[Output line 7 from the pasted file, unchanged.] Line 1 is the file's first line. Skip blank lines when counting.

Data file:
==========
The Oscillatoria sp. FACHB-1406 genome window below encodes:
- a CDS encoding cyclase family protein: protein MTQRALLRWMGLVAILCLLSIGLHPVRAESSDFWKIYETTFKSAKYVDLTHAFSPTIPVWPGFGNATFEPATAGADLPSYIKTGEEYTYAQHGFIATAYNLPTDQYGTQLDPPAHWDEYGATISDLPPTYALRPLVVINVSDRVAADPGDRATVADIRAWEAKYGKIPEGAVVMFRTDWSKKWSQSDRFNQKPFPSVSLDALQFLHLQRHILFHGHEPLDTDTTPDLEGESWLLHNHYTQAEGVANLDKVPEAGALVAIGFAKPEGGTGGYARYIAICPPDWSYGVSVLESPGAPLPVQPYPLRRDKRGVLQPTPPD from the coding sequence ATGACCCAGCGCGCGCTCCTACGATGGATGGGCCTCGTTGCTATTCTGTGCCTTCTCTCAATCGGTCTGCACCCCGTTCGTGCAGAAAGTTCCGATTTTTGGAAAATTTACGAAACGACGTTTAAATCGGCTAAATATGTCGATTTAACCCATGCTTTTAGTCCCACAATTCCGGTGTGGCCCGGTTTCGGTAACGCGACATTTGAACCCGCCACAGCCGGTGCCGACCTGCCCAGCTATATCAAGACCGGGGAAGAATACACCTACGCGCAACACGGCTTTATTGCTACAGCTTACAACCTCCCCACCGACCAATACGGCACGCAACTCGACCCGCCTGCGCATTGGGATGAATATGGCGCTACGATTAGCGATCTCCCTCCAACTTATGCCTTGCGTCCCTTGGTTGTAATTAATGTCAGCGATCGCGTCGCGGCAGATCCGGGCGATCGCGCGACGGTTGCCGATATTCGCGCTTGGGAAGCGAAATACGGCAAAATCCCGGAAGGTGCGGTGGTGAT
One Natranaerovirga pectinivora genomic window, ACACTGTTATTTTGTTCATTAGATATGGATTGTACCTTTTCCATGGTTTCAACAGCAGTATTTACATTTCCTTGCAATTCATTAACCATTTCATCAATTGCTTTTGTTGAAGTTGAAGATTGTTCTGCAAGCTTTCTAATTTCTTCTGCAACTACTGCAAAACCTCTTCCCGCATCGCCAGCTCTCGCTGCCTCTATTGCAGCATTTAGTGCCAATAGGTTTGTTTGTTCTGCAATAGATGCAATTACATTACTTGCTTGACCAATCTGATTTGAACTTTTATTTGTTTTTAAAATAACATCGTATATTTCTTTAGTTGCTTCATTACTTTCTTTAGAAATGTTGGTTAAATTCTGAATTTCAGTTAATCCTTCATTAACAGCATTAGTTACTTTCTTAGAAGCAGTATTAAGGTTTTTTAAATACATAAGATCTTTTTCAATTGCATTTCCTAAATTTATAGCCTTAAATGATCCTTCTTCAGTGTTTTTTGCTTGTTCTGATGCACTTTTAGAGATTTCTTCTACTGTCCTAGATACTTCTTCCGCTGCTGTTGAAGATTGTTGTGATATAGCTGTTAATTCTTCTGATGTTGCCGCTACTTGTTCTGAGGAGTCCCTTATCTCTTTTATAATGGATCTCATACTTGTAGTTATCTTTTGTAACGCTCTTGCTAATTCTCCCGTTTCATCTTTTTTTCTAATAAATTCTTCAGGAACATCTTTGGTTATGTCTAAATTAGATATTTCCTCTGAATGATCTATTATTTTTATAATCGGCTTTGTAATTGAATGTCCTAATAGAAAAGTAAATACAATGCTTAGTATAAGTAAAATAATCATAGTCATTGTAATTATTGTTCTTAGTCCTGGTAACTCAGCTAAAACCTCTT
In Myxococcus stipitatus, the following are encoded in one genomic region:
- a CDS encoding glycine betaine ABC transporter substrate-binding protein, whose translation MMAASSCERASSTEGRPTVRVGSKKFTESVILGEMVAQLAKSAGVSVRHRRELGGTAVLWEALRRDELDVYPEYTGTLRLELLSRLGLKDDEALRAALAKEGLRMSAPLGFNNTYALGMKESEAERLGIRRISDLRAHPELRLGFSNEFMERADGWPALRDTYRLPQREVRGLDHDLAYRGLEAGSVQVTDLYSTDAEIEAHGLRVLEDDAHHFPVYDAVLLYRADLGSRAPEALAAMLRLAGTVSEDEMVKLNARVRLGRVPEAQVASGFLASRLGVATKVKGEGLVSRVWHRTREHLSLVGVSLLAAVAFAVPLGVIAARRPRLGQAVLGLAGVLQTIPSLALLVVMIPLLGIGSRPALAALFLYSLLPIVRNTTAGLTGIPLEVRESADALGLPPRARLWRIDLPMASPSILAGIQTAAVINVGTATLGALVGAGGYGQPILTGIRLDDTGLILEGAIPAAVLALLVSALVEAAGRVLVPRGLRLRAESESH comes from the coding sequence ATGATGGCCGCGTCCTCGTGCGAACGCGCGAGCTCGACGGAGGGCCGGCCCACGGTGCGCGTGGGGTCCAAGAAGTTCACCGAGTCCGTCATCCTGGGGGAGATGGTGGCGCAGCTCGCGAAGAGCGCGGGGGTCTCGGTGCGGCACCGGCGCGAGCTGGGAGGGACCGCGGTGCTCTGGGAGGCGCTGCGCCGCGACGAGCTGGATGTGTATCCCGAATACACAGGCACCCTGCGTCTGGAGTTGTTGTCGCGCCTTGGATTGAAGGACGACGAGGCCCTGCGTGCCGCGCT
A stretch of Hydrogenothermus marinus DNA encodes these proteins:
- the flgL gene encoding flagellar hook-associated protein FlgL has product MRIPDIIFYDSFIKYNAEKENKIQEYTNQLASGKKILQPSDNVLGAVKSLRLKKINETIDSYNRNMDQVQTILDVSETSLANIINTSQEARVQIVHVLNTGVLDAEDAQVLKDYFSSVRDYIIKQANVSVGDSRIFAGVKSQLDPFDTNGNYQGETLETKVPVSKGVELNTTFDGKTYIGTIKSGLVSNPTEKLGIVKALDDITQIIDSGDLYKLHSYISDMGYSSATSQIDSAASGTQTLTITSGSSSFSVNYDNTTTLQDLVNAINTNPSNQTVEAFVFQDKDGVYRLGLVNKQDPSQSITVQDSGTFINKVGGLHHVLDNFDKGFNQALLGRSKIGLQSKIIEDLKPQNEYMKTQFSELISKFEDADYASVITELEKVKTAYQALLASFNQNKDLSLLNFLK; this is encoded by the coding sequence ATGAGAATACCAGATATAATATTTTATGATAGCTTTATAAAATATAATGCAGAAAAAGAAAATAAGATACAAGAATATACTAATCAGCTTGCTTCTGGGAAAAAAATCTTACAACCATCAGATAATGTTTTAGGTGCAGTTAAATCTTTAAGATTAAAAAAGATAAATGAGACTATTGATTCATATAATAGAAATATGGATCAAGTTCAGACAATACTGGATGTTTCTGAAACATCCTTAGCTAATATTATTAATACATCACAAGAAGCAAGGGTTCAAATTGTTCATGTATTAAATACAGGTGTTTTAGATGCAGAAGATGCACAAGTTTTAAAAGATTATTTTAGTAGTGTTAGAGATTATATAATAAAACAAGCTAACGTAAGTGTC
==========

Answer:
- the flgL gene encoding flagellar hook-associated protein FlgL has product MRIPDIIFYDSFIKYNAEKENKIQEYTNQLASGKKILQPSDNVLGAVKSLRLKKINETIDSYNRNMDQVQTILDVSETSLANIINTSQEARVQIVHVLNTGVLDAEDAQVLKDYFSSVRDYIIKQANVSVGDSRIFAGVKSQLDPFDTNGNYQGETLETKVPVSKGVELNTTFDGKTYIGTIKSGLVSNPTEKLGIVKALDDITQIIDSGDLYKLHSYISDMGYSSATSQIDSAASGTQTLTITSGSSSFSVNYDNTTTLQDLVNAINTNPSNQTVEAFVFQDKDGVYRLGLVNKQDPSQSITVQDSGTFINKVGGLHHVLDNFDKGFNQALLGRSKIGLQSKIIEDLKPQNEYMKTQFSELISKFEDADYASVITELEKVKTAYQALLASFNQNKDLSLLNFLK; this is encoded by the coding sequence ATGAGAATACCAGATATAATATTTTATGATAGCTTTATAAAATATAATGCAGAAAAAGAAAATAAGATACAAGAATATACTAATCAGCTTGCTTCTGGGAAAAAAATCTTACAACCATCAGATAATGTTTTAGGTGCAGTTAAATCTTTAAGATTAAAAAAGATAAATGAGACTATTGATTCATATAATAGAAATATGGATCAAGTTCAGACAATACTGGATGTTTCTGAAACATCCTTAGCTAATATTATTAATACATCACAAGAAGCAAGGGTTCAAATTGTTCATGTATTAAATACAGGTGTTTTAGATGCAGAAGATGCACAAGTTTTAAAAGATTATTTTAGTAGTGTTAGAGATTATATAATAAAACAAGCTAACGTAAGTGTC